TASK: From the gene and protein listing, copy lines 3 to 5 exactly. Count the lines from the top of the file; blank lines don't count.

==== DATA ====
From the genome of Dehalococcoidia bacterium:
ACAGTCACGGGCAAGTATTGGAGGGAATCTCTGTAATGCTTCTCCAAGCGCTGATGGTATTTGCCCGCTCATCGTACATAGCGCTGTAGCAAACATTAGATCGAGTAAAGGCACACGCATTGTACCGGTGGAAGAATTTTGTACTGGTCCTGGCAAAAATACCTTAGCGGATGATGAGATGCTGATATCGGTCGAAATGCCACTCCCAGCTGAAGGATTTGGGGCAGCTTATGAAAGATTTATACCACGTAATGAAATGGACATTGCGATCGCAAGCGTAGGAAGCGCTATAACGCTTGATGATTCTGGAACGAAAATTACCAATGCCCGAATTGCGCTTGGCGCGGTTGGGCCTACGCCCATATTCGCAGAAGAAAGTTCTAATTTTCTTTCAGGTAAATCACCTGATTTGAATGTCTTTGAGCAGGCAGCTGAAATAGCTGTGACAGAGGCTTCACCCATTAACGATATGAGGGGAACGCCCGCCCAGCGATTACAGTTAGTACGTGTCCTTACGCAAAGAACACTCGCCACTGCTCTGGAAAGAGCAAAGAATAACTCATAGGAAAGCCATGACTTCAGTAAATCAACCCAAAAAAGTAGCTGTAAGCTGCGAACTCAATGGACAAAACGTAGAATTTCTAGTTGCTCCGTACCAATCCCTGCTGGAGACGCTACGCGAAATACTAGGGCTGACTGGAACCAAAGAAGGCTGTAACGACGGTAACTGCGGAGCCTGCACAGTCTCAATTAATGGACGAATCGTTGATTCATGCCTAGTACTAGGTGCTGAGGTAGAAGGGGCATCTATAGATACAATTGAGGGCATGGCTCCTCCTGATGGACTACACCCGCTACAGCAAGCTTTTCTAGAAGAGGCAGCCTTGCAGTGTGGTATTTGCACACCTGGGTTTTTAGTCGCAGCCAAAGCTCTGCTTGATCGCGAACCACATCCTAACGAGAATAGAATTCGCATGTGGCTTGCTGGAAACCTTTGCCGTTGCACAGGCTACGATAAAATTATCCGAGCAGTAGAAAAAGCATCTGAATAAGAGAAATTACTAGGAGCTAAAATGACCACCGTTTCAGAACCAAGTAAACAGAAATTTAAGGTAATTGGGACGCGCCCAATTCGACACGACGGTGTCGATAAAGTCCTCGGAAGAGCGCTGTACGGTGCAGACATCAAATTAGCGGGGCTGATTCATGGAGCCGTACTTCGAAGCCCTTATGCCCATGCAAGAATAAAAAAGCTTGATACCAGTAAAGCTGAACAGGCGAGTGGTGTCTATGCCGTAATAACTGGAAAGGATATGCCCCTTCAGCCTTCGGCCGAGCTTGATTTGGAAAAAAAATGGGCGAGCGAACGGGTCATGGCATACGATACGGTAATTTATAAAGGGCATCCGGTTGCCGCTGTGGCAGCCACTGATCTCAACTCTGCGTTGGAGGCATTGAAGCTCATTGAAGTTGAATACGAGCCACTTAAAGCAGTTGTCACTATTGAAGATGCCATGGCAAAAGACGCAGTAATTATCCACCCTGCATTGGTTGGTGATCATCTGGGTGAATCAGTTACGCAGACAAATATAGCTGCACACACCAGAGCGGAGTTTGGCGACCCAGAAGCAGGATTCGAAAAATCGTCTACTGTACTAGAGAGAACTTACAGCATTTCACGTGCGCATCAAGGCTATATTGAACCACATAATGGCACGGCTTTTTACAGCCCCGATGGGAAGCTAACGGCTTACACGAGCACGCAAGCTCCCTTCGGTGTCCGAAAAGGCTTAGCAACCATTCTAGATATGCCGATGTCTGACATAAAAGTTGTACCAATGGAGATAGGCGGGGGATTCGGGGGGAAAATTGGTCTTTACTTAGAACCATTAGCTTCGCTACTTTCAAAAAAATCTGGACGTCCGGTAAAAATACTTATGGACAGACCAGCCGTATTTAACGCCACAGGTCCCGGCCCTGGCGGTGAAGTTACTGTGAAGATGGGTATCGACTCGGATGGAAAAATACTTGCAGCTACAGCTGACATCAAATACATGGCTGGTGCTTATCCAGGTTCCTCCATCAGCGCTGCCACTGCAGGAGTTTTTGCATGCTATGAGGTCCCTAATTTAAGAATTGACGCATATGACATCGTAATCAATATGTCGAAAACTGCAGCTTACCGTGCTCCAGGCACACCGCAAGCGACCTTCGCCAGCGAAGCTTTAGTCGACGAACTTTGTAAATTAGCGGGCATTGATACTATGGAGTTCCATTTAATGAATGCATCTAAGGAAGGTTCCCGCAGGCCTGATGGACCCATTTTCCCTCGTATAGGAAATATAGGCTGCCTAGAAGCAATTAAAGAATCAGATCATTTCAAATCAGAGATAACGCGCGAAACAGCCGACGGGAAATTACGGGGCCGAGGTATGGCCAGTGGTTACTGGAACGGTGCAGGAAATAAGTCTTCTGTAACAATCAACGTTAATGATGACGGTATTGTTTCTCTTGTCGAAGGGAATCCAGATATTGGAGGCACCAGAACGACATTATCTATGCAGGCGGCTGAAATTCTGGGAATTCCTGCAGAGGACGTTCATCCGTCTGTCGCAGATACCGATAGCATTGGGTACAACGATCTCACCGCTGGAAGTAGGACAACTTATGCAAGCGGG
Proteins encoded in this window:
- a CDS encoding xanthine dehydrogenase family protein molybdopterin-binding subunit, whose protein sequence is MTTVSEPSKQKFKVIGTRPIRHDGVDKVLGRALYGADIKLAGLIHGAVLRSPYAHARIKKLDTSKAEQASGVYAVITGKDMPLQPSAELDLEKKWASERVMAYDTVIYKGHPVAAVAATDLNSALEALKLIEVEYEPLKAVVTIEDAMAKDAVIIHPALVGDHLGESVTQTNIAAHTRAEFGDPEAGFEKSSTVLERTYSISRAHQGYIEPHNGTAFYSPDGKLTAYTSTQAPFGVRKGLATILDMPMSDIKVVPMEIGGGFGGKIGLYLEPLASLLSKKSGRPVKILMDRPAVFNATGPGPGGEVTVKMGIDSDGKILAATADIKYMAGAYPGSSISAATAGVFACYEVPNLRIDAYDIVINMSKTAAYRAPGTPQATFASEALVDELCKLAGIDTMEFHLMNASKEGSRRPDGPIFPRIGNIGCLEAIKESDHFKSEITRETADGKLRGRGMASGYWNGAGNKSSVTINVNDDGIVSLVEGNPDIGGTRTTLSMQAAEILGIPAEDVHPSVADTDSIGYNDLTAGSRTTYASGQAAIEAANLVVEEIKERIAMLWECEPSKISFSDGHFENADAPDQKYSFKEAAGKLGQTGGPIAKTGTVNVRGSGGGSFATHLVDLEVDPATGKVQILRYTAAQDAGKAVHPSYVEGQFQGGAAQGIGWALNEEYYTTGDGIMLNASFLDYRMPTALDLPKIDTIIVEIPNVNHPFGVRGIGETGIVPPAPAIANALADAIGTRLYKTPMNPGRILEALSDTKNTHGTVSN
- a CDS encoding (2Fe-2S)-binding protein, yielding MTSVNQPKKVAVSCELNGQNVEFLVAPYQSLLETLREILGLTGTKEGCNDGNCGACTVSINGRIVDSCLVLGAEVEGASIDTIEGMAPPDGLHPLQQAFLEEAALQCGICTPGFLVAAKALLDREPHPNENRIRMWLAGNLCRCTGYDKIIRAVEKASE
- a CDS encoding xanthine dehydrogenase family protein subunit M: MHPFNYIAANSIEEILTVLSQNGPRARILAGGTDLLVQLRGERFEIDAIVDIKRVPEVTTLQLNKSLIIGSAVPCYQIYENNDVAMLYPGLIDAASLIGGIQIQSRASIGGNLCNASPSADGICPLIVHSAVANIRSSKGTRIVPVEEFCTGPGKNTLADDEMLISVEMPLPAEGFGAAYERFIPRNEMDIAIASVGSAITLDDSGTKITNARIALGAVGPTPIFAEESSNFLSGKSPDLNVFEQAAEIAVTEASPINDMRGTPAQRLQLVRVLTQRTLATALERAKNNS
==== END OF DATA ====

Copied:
Proteins encoded in this window:
- a CDS encoding xanthine dehydrogenase family protein molybdopterin-binding subunit, whose protein sequence is MTTVSEPSKQKFKVIGTRPIRHDGVDKVLGRALYGADIKLAGLIHGAVLRSPYAHARIKKLDTSKAEQASGVYAVITGKDMPLQPSAELDLEKKWASERVMAYDTVIYKGHPVAAVAATDLNSALEALKLIEVEYEPLKAVVTIEDAMAKDAVIIHPALVGDHLGESVTQTNIAAHTRAEFGDPEAGFEKSSTVLERTYSISRAHQGYIEPHNGTAFYSPDGKLTAYTSTQAPFGVRKGLATILDMPMSDIKVVPMEIGGGFGGKIGLYLEPLASLLSKKSGRPVKILMDRPAVFNATGPGPGGEVTVKMGIDSDGKILAATADIKYMAGAYPGSSISAATAGVFACYEVPNLRIDAYDIVINMSKTAAYRAPGTPQATFASEALVDELCKLAGIDTMEFHLMNASKEGSRRPDGPIFPRIGNIGCLEAIKESDHFKSEITRETADGKLRGRGMASGYWNGAGNKSSVTINVNDDGIVSLVEGNPDIGGTRTTLSMQAAEILGIPAEDVHPSVADTDSIGYNDLTAGSRTTYASGQAAIEAANLVVEEIKERIAMLWECEPSKISFSDGHFENADAPDQKYSFKEAAGKLGQTGGPIAKTGTVNVRGSGGGSFATHLVDLEVDPATGKVQILRYTAAQDAGKAVHPSYVEGQFQGGAAQGIGWALNEEYYTTGDGIMLNASFLDYRMPTALDLPKIDTIIVEIPNVNHPFGVRGIGETGIVPPAPAIANALADAIGTRLYKTPMNPGRILEALSDTKNTHGTVSN
- a CDS encoding (2Fe-2S)-binding protein, yielding MTSVNQPKKVAVSCELNGQNVEFLVAPYQSLLETLREILGLTGTKEGCNDGNCGACTVSINGRIVDSCLVLGAEVEGASIDTIEGMAPPDGLHPLQQAFLEEAALQCGICTPGFLVAAKALLDREPHPNENRIRMWLAGNLCRCTGYDKIIRAVEKASE